Copyright on Trial
In the fall of 1999, a 25-year-old computer technician from Phoenix, Ariz., discovered that "Star Wars: Episode One" was available for free download at NataliePortman.com, an unauthorized fan site for the "Phantom Menace" star. Jason Spatafore (a.k.a., the Disman, due to his love for Disneyland) posted the film at his home page, Spata4ent.com.
Spatafore encouraged others to download the film. An arrangement with
AllAdvantage.com paid him for each user who came to the site. A few weeks later, he noticed that the film had disappeared, so he posted it again in 30MB chunks. "I thought the ISP was taking the film down because the file was too big," he says. "I had no idea I was doing anything illegal."
The ISP, Xoom.com, took the film down again, and Spatafore continued to post it. But then in December, six weeks after first posting the film, a friend warned him he was infringing the copyright of Lucasfilm and that he could find himself in big trouble. His deal with AllAdvantage having earned him a total sum of $40, Spatafore abandoned his attempts to post the film. The story might have ended there. But the Disman had come to the attention of Lucasfilm. Within nine months, Spatafore had been visited by the FBI and was being prosecuted by the federal government.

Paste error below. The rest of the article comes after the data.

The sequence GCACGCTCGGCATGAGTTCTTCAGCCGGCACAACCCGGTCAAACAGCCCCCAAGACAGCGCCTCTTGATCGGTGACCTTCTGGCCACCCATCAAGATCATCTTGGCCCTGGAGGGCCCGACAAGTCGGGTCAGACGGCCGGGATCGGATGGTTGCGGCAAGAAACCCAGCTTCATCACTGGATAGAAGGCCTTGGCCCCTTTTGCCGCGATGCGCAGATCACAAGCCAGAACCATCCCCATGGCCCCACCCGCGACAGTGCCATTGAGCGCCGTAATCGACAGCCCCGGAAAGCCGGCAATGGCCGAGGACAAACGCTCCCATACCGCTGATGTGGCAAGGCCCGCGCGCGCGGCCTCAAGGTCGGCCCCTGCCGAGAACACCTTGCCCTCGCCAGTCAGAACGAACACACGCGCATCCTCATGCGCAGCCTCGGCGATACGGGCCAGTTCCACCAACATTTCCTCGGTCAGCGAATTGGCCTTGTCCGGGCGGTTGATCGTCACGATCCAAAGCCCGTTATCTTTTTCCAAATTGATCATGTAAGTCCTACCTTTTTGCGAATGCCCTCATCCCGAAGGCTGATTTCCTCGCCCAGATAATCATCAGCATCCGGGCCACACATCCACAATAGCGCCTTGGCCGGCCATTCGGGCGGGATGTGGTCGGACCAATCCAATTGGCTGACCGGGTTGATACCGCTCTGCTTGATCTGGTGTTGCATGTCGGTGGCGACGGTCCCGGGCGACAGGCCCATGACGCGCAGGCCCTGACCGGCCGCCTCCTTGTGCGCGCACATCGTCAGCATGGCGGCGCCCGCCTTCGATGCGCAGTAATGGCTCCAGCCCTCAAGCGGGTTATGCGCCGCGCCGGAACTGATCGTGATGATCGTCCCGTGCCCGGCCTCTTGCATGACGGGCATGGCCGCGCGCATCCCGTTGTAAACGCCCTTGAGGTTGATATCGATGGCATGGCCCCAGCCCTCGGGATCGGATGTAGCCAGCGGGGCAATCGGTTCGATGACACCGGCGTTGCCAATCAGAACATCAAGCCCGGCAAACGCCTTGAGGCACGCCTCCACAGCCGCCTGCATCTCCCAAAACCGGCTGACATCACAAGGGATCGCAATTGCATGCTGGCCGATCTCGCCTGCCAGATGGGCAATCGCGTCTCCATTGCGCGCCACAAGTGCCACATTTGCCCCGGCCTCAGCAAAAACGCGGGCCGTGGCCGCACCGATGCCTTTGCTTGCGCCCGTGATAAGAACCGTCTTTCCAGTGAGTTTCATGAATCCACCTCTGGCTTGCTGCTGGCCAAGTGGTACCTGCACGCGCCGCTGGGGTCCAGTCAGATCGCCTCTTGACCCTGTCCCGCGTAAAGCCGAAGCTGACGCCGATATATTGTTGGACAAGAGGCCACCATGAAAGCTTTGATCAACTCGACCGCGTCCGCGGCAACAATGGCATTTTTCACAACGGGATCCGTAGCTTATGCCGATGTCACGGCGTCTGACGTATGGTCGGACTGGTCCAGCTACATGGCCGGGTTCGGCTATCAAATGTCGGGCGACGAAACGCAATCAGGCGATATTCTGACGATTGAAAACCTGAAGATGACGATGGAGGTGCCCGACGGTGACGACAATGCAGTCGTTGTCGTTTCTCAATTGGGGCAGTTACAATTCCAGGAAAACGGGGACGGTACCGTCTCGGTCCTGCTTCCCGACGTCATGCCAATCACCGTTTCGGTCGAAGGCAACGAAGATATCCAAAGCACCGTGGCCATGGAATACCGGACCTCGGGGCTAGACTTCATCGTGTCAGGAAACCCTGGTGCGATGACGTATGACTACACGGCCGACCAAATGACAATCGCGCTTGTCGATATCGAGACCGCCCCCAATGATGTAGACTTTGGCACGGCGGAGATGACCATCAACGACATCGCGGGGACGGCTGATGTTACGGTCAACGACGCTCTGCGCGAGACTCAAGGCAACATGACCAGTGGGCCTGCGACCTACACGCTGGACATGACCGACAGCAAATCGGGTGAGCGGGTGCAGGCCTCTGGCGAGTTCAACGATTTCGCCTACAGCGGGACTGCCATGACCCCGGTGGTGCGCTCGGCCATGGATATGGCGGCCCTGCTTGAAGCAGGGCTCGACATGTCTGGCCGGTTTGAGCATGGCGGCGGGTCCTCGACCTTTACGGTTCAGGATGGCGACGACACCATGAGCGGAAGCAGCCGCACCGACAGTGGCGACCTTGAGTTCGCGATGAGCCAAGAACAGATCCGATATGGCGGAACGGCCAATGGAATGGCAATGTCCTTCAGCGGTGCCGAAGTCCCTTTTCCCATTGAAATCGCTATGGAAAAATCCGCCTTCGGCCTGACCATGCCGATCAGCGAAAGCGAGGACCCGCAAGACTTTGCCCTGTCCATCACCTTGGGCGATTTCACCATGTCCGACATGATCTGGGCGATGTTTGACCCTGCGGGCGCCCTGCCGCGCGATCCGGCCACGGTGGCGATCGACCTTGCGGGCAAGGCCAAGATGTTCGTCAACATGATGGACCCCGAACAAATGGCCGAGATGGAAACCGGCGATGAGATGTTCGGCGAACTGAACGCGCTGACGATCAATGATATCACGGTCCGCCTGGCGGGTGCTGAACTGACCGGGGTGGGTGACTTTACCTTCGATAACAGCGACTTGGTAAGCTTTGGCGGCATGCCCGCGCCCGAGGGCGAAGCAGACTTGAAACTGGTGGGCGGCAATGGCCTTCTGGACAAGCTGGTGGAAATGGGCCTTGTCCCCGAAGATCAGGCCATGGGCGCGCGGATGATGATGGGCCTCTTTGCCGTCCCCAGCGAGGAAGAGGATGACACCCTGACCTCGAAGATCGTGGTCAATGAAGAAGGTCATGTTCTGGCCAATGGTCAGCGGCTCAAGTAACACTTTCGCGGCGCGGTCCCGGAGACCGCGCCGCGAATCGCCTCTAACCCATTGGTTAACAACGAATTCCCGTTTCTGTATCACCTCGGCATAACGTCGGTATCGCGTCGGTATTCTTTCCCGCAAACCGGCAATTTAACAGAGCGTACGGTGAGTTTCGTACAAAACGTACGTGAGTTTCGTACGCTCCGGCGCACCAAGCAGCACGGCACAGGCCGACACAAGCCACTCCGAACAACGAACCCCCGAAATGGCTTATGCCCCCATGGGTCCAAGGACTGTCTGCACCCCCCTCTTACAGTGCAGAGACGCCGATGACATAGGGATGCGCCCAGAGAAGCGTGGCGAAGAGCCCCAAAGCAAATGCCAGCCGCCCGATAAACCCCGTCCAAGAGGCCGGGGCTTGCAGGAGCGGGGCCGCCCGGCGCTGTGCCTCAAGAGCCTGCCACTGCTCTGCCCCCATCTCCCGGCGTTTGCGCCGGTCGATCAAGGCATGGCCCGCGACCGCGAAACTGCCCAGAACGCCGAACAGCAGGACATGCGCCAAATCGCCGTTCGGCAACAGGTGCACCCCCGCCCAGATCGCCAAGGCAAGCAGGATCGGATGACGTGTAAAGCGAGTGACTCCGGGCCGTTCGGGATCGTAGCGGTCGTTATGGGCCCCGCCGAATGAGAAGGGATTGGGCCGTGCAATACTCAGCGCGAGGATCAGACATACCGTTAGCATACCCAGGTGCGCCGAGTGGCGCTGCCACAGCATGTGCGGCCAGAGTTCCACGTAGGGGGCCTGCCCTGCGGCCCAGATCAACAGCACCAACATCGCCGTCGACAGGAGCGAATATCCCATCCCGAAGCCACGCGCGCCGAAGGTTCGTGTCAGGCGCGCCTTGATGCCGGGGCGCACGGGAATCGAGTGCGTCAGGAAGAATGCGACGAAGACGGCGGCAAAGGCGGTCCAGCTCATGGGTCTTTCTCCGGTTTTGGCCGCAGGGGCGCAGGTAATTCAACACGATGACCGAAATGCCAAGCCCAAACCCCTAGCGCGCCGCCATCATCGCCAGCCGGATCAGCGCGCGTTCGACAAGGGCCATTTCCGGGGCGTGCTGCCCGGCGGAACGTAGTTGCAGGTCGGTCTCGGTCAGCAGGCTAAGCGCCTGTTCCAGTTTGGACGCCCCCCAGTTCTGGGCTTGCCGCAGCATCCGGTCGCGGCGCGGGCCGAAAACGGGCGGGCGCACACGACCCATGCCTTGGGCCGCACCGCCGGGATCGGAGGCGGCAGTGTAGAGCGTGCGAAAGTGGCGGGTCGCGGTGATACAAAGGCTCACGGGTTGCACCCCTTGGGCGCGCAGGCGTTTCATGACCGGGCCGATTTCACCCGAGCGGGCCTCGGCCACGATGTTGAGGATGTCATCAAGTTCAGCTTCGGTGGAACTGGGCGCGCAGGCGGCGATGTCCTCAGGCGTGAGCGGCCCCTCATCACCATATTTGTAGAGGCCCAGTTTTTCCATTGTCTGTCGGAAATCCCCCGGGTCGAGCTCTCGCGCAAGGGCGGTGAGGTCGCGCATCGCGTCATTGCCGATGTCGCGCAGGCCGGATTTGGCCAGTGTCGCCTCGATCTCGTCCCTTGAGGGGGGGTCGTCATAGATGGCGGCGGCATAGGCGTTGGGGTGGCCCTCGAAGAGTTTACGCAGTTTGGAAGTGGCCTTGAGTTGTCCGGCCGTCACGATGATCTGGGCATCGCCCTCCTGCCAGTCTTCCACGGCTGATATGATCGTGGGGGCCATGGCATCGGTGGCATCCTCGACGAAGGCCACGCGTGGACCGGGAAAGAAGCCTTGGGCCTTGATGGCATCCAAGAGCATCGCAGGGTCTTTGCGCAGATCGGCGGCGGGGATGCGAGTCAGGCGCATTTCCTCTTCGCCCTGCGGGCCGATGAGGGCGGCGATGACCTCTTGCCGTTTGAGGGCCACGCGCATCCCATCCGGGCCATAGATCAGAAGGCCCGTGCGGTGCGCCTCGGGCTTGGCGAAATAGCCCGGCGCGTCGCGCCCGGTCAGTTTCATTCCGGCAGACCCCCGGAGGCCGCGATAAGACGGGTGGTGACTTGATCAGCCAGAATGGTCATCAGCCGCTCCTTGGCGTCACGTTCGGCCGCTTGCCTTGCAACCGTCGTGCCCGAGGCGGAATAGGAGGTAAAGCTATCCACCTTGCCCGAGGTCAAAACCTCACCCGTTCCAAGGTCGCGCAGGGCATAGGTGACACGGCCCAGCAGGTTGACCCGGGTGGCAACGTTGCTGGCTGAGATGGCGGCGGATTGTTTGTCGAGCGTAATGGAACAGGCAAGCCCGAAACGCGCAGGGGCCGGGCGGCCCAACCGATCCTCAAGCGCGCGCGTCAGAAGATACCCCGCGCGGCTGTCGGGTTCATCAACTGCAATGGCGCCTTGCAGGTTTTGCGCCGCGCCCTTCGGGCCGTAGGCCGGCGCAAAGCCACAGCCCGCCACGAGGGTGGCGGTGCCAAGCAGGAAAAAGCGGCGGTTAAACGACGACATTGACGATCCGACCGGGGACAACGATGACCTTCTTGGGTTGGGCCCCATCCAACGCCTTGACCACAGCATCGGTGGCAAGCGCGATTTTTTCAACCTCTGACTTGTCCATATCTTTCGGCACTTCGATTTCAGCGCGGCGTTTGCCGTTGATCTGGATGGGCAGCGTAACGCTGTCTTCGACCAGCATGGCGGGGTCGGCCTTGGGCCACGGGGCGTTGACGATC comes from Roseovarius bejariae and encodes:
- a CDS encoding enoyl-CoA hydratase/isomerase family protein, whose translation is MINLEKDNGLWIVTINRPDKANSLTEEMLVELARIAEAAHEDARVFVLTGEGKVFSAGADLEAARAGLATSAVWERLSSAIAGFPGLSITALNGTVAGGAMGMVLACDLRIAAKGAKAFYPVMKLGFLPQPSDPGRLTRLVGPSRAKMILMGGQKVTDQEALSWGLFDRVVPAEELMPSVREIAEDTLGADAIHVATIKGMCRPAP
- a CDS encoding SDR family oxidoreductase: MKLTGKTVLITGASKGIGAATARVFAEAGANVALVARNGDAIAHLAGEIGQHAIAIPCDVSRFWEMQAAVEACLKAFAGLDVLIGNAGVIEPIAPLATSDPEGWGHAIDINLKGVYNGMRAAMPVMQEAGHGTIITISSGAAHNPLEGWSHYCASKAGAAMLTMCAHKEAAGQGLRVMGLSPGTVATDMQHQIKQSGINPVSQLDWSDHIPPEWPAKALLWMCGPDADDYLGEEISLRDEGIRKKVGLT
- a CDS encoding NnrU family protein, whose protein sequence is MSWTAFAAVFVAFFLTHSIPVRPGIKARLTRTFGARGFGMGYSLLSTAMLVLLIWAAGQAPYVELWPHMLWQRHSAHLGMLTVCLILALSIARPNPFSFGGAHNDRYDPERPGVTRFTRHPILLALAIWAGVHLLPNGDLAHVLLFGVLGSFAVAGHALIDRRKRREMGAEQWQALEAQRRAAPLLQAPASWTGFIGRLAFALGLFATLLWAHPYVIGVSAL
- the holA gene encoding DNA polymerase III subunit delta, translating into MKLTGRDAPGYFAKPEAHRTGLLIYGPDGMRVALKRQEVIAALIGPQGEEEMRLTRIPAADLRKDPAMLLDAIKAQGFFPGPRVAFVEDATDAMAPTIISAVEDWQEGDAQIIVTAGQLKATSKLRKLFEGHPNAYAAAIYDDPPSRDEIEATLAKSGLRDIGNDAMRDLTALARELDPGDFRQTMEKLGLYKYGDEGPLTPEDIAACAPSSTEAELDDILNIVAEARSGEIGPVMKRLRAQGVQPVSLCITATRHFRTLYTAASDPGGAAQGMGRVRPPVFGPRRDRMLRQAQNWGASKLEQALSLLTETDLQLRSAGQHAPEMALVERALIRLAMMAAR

Spatafore pled guilty to criminal copyright infringement and was sentenced on March 23 to two years probation and a $250 fine. He had feared much worse: Tough new laws on electronic theft imposed a potential maximum sentence of five years in jail and a $250,000 fine. But the prosecution was a stressful experience for Spatafore, and he was at a loss to explain why the U.S. federal government had singled him out for justice among the vast number of online copyright infringers. "Lucasfilm scapegoated me," Spatafore said in an interview after his court appearance. "I don't know why."
As it turns out, there are many reasons Lucasfilm targeted Spatafore. But the bottom line is that the movie industry, like the music industry, is deeply worried by the copyright free-for-all the Disman represents, and the federal government is now getting tough on the industry's behalf.
The long arm of the law draped about their shoulders might produce warm and fuzzy feelings of security among movie industry players. But critics say that the proliferation of broadband Internet access and the easy availability of video decryption code change the nature of intellectual property fundamentally — to the point where the law can provide few answers. Either way, the clash between the Disman and the FBI is at the heart of the debate over copyright in the digital era.
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